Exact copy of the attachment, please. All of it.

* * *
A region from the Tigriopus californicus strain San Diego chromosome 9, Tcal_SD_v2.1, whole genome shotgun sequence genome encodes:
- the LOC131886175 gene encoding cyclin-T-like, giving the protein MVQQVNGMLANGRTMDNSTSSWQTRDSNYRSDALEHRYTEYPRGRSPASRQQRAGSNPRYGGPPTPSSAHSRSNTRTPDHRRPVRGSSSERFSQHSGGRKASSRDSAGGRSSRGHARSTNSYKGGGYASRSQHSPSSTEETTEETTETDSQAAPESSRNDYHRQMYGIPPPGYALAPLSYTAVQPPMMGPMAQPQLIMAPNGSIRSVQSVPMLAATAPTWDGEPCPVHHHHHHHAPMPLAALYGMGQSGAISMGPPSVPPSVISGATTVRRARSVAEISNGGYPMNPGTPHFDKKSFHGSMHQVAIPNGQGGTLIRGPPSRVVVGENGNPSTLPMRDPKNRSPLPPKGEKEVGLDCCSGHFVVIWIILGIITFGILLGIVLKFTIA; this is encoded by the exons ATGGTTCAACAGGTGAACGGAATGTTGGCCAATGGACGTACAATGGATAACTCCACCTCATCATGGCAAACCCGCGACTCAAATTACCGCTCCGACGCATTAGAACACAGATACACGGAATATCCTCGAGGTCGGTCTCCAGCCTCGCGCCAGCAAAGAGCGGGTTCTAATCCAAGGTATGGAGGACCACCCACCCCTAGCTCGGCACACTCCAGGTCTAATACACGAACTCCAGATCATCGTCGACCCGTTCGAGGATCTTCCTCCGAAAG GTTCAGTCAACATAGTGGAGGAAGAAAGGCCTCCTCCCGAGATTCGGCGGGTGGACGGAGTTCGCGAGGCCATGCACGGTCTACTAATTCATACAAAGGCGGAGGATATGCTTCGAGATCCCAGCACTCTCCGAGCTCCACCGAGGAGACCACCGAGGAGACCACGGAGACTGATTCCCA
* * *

A region from the Tigriopus californicus strain San Diego chromosome 9, Tcal_SD_v2.1, whole genome shotgun sequence genome encodes:
- the LOC131886175 gene encoding cyclin-T-like, giving the protein MVQQVNGMLANGRTMDNSTSSWQTRDSNYRSDALEHRYTEYPRGRSPASRQQRAGSNPRYGGPPTPSSAHSRSNTRTPDHRRPVRGSSSERFSQHSGGRKASSRDSAGGRSSRGHARSTNSYKGGGYASRSQHSPSSTEETTEETTETDSQAAPESSRNDYHRQMYGIPPPGYALAPLSYTAVQPPMMGPMAQPQLIMAPNGSIRSVQSVPMLAATAPTWDGEPCPVHHHHHHHAPMPLAALYGMGQSGAISMGPPSVPPSVISGATTVRRARSVAEISNGGYPMNPGTPHFDKKSFHGSMHQVAIPNGQGGTLIRGPPSRVVVGENGNPSTLPMRDPKNRSPLPPKGEKEVGLDCCSGHFVVIWIILGIITFGILLGIVLKFTIA; this is encoded by the exons ATGGTTCAACAGGTGAACGGAATGTTGGCCAATGGACGTACAATGGATAACTCCACCTCATCATGGCAAACCCGCGACTCAAATTACCGCTCCGACGCATTAGAACACAGATACACGGAATATCCTCGAGGTCGGTCTCCAGCCTCGCGCCAGCAAAGAGCGGGTTCTAATCCAAGGTATGGAGGACCACCCACCCCTAGCTCGGCACACTCCAGGTCTAATACACGAACTCCAGATCATCGTCGACCCGTTCGAGGATCTTCCTCCGAAAG GTTCAGTCAACATAGTGGAGGAAGAAAGGCCTCCTCCCGAGATTCGGCGGGTGGACGGAGTTCGCGAGGCCATGCACGGTCTACTAATTCATACAAAGGCGGAGGATATGCTTCGAGATCCCAGCACTCTCCGAGCTCCACCGAGGAGACCACCGAGGAGACCACGGAGACTGATTCCCA